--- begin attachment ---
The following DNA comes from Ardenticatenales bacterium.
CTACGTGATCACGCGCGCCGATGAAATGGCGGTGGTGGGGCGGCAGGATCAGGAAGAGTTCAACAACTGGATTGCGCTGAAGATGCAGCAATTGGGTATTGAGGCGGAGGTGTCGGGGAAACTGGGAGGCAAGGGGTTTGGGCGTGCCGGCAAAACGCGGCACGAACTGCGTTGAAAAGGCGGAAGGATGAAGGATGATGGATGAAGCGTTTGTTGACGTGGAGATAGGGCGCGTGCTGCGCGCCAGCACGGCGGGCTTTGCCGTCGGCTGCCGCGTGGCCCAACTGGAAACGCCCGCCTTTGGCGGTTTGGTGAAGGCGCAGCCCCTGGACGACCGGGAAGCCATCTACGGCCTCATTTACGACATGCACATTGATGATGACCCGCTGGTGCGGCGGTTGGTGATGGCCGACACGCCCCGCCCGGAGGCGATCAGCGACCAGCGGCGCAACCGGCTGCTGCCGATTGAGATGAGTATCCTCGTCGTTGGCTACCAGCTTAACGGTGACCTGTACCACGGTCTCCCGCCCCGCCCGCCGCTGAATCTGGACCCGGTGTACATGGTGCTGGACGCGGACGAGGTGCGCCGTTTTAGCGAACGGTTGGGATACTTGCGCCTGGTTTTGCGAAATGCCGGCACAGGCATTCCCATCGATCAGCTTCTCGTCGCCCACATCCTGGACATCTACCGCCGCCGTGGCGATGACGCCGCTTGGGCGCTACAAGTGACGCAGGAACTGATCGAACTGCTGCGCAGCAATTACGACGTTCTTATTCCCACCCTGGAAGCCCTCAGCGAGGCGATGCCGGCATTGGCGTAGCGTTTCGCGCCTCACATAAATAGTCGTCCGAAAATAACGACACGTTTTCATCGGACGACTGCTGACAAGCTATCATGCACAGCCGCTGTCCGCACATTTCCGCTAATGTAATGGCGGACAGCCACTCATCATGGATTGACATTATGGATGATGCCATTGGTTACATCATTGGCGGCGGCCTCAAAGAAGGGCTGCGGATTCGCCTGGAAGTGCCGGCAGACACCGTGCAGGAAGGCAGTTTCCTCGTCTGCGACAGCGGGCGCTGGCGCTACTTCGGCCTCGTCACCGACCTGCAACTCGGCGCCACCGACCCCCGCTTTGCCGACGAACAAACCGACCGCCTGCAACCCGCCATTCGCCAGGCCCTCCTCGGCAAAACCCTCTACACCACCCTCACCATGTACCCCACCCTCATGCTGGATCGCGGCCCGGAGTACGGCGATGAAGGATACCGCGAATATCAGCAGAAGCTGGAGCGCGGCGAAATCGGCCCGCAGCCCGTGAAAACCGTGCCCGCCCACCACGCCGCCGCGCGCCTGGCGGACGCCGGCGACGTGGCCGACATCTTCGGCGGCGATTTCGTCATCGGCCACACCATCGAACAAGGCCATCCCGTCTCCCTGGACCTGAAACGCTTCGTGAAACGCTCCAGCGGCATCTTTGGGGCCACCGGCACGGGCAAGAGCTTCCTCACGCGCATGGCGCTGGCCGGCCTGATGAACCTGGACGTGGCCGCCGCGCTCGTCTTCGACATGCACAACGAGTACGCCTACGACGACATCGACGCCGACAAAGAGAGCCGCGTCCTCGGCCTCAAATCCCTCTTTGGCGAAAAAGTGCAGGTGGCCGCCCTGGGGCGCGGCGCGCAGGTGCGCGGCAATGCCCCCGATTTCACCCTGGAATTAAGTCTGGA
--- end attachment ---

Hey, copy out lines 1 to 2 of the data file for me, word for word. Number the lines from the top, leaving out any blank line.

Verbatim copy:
The following DNA comes from Ardenticatenales bacterium.
CTACGTGATCACGCGCGCCGATGAAATGGCGGTGGTGGGGCGGCAGGATCAGGAAGAGTTCAACAACTGGATTGCGCTGAAGATGCAGCAATTGGGTATTGAGGCGGAGGTGTCGGGGAAACTGGGAGGCAAGGGGTTTGGGCGTGCCGGCAAAACGCGGCACGAACTGCGTTGAAAAGGCGGAAGGATGAAGGATGATGGATGAAGCGTTTGTTGACGTGGAGATAGGGCGCGTGCTGCGCGCCAGCACGGCGGGCTTTGCCGTCGGCTGCCGCGTGGCCCAACTGGAAACGCCCGCCTTTGGCGGTTTGGTGAAGGCGCAGCCCCTGGACGACCGGGAAGCCATCTACGGCCTCATTTACGACATGCACATTGATGATGACCCGCTGGTGCGGCGGTTGGTGATGGCCGACACGCCCCGCCCGGAGGCGATCAGCGACCAGCGGCGCAACCGGCTGCTGCCGATTGAGATGAGTATCCTCGTCGTTGGCTACCAGCTTAACGGTGACCTGTACCACGGTCTCCCGCCCCGCCCGCCGCTGAATCTGGACCCGGTGTACATGGTGCTGGACGCGGACGAGGTGCGCCGTTTTAGCGAACGGTTGGGATACTTGCGCCTGGTTTTGCGAAATGCCGGCACAGGCATTCCCATCGATCAGCTTCTCGTCGCCCACATCCTGGACATCTACCGCCGCCGTGGCGATGACGCCGCTTGGGCGCTACAAGTGACGCAGGAACTGATCGAACTGCTGCGCAGCAATTACGACGTTCTTATTCCCACCCTGGAAGCCCTCAGCGAGGCGATGCCGGCATTGGCGTAGCGTTTCGCGCCTCACATAAATAGTCGTCCGAAAATAACGACACGTTTTCATCGGACGACTGCTGACAAGCTATCATGCACAGCCGCTGTCCGCACATTTCCGCTAATGTAATGGCGGACAGCCACTCATCATGGATTGACATTATGGATGATGCCATTGGTTACATCATTGGCGGCGGCCTCAAAGAAGGGCTGCGGATTCGCCTGGAAGTGCCGGCAGACACCGTGCAGGAAGGCAGTTTCCTCGTCTGCGACAGCGGGCGCTGGCGCTACTTCGGCCTCGTCACCGACCTGCAACTCGGCGCCACCGACCCCCGCTTTGCCGACGAACAAACCGACCGCCTGCAACCCGCCATTCGCCAGGCCCTCCTCGGCAAAACCCTCTACACCACCCTCACCATGTACCCCACCCTCATGCTGGATCGCGGCCCGGAGTACGGCGATGAAGGATACCGCGAATATCAGCAGAAGCTGGAGCGCGGCGAAATCGGCCCGCAGCCCGTGAAAACCGTGCCCGCCCACCACGCCGCCGCGCGCCTGGCGGACGCCGGCGACGTGGCCGACATCTTCGGCGGCGATTTCGTCATCGGCCACACCATCGAACAAGGCCATCCCGTCTCCCTGGACCTGAAACGCTTCGTGAAACGCTCCAGCGGCATCTTTGGGGCCACCGGCACGGGCAAGAGCTTCCTCACGCGCATGGCGCTGGCCGGCCTGATGAACCTGGACGTGGCCGCCGCGCTCGTCTTCGACATGCACAACGAGTACGCCTACGACGACATCGACGCCGACAAAGAGAGCCGCGTCCTCGGCCTCAAATCCCTCTTTGGCGAAAAAGTGCAGGTGGCCGCCCTGGGGCGCGGCGCGCAGGTGCGCGGCAATGCCCCCGATTTCACCCTGGAATTAAGTCTGGA